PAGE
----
Reluctantly, he disclosed: “Some goons came in with a municipal councillor and threatened to waive off the bills of a dengue patient. He was in the ICU for five days, quite bad, but went home walking. Till the time he improved, they kept on threatening us to break the hospital and thrash us if something went wrong. Upon discharge, they didn’t pay a single rupee. There’s nowhere to complain, as the hospital requires many municipal permissions”. © Dr. Rajas Deshpande

Dr. Mrs Sane lost her cool. She started sobbing. “No one blames those who dump garbage, keep their surroundings unclean. No one is blamed when epidemics spread and thousands die. No one is held responsible for failures of almost all preventive services and lack of basic facilities at government’s healthcare institutes. But the already overworked general practitioners must bear the brunt of everyone’s anger: the public and press are always free to bash the last face they see: the doctor who is actually helping every patient,.. Dr. Sane has not had a proper lunch, not spent a full day with kids in months.. That hospital has become our curse“ She broke down.

It was so logical! The offices responsible cannot even be reached. The court does not see any of these system failures that cause millions of deaths all across India, happily ordering lakhs and crores and imprisonments for doctors, for trivial mistakes.
Whom to blame? Oh yes, the doctor who has studied to treat the sick!

Anyway, in a country fond of muscular heroes and billionaire godmen, who expects a brainy analysis? © Dr. Rajas Deshpande

“I had a dream of making best health facilities available for my area. I have taken a big loan. We treat poor patients free anyway. Many rich are sent by local politicians, leaders, administrators with instructions to attend immediately and free too. Paying patients are mostly suspicious because of all the negative things publicised by press about all doctors., they also expect immediate and positive outcomes. I have not slept for many a nights. “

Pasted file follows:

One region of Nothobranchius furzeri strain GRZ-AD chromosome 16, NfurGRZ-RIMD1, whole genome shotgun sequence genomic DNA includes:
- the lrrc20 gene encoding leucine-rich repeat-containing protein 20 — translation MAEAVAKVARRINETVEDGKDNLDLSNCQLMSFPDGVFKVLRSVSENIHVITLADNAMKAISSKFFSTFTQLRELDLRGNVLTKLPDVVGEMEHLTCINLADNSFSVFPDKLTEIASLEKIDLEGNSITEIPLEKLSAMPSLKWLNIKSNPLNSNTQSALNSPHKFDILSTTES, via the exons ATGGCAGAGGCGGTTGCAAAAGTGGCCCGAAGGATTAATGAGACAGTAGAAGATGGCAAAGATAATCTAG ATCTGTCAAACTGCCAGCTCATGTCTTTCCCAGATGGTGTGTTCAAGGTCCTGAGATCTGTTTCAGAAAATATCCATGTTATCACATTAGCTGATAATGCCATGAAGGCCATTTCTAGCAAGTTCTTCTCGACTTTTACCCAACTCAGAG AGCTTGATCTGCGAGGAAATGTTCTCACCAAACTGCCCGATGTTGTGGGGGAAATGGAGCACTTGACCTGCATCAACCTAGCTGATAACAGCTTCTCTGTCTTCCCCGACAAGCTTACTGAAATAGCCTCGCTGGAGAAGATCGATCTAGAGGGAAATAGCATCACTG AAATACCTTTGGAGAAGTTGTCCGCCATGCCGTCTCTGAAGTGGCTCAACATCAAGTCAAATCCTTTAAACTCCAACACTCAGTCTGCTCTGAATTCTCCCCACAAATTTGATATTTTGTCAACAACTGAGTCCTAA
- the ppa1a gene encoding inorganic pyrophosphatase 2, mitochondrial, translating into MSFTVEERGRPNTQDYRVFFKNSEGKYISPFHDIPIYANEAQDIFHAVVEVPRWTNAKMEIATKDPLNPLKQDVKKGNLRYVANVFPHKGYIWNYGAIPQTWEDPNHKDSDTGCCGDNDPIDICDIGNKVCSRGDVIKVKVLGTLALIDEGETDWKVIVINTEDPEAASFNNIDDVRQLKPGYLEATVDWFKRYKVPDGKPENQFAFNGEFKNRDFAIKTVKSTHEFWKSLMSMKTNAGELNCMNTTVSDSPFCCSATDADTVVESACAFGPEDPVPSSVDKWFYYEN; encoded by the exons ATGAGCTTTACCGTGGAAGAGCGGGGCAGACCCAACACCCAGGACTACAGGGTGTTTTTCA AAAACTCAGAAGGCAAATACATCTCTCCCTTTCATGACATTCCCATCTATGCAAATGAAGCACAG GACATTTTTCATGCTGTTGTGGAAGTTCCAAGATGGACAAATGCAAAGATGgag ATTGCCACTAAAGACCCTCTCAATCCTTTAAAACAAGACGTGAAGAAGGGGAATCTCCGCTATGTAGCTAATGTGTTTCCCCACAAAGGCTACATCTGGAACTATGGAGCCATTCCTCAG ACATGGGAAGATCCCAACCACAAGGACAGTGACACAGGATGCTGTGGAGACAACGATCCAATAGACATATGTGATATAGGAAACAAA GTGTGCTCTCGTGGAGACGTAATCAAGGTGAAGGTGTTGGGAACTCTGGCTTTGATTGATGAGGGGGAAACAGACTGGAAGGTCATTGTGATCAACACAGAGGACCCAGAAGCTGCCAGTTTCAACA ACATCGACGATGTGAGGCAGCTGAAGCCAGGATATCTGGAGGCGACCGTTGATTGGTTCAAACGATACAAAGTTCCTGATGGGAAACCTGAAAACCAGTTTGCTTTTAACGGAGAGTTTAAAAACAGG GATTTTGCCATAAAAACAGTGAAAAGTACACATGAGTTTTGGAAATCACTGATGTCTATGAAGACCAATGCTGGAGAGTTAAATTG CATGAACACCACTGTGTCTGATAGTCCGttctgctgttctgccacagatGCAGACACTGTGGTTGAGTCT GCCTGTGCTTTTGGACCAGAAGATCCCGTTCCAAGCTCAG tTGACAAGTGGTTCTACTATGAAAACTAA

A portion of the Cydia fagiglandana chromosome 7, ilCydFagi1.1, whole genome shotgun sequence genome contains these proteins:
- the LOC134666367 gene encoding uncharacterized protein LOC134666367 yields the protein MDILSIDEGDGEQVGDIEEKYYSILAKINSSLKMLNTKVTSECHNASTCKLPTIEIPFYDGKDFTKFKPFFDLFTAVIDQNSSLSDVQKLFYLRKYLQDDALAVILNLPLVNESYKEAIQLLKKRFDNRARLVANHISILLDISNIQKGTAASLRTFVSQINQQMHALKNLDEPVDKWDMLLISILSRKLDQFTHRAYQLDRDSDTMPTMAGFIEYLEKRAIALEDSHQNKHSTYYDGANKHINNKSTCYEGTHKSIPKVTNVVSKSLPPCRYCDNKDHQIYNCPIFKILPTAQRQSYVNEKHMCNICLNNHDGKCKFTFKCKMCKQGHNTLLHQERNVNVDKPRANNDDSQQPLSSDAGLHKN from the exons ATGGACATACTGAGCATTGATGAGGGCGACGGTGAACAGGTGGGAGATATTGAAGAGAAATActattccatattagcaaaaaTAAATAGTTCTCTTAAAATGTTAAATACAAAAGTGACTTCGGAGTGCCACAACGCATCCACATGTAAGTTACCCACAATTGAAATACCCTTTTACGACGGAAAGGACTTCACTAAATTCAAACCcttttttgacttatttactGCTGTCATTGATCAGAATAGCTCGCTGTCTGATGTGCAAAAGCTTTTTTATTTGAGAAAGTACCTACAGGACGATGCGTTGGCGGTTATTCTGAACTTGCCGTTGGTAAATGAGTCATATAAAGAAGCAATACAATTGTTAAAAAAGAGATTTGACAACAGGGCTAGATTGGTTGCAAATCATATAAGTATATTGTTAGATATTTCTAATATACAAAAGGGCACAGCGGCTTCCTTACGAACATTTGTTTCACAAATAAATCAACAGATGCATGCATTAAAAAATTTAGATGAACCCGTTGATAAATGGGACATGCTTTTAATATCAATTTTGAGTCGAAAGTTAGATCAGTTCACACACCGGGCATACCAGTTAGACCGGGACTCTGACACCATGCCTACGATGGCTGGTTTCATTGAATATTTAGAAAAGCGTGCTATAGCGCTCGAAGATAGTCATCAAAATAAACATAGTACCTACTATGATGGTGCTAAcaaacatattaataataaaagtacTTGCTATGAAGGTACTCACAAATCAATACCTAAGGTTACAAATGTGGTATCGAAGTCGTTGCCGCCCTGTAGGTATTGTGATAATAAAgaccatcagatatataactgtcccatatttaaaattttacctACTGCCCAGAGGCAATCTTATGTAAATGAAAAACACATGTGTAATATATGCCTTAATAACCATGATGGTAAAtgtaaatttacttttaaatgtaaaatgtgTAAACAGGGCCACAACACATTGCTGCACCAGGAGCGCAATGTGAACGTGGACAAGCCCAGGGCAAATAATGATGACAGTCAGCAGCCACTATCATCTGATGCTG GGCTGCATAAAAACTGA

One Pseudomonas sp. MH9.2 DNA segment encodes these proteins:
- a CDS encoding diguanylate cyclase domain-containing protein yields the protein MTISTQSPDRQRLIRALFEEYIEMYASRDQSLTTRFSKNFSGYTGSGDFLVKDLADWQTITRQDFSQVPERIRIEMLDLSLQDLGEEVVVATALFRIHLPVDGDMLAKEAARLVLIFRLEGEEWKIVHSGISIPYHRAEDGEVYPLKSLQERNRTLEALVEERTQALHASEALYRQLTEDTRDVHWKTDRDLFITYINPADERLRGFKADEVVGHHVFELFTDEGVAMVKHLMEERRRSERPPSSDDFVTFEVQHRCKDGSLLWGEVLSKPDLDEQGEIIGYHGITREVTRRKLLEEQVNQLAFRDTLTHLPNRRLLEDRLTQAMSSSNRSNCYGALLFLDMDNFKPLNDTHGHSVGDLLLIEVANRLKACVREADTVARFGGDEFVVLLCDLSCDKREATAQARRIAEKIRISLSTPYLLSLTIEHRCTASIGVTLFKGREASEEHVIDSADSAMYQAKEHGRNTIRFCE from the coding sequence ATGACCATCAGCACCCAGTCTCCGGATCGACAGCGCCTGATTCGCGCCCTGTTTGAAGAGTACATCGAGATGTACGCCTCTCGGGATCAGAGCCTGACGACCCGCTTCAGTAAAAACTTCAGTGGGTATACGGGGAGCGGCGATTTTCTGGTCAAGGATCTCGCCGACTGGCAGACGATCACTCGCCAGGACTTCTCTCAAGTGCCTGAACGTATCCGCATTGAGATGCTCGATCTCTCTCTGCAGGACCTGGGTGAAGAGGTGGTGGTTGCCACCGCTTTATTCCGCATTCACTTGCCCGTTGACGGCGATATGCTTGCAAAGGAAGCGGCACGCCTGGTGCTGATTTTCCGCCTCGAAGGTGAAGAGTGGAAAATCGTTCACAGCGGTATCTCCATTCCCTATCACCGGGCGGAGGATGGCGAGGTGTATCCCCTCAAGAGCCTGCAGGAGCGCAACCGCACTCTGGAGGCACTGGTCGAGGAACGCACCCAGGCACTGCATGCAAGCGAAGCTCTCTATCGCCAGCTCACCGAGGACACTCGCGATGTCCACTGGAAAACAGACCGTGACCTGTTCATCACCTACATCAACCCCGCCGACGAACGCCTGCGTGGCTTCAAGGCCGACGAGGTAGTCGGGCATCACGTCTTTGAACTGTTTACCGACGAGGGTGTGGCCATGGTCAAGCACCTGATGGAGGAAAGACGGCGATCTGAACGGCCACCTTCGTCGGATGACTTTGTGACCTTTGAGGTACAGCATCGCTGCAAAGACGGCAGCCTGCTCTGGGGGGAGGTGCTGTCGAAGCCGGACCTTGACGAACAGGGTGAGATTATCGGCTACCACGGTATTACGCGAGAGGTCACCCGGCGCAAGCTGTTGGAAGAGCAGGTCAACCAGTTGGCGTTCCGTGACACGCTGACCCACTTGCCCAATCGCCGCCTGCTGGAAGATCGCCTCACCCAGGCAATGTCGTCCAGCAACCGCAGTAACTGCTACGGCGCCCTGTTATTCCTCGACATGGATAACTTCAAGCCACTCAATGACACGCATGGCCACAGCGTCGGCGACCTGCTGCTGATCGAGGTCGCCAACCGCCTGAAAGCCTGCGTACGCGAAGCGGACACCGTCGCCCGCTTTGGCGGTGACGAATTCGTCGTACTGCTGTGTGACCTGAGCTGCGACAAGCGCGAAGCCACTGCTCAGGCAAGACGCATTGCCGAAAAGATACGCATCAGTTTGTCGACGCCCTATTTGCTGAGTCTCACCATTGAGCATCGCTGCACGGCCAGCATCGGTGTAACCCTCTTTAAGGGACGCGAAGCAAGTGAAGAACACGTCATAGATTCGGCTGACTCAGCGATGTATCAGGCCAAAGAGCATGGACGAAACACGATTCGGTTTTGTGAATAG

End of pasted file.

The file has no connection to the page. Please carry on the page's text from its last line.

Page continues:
I examined him.He had obvious features of being fatigued mentally and physically.. A syncopal attack, where the BP drops down suddenly and makes the patient unconscious, was likely. I advised him tests and told him to take rest for there days.

“Not possible, sir! Even now the OPD is waiting” he replied. An angry Dr. Mrs Sane requested me to intervene.

“Your duty to the society does not free you from the duty towards your own health and family” I requested him. But Dr. Sane agreed only when Dr. Deshmukh offered to send over a junior doctor to his hospital to take care of the OPD.

“How have you been, Sir?” I asked Dr. Deshmukh. He is one of the most respected and busiest general practitioners in town, with a big hospital. © Dr. Rajas Deshpande

Dr. Deshmukh smiled.
“I had an angioplasty three months ago. The only risk factor was high BP and stress. There is no use fighting or explaining our situation to the society, government or press. I have closed down my hospital. I only see OPD patients now. Anyway many patients thought that I worked day and night for earning more money. Let them go to the corporate or government hospitals.”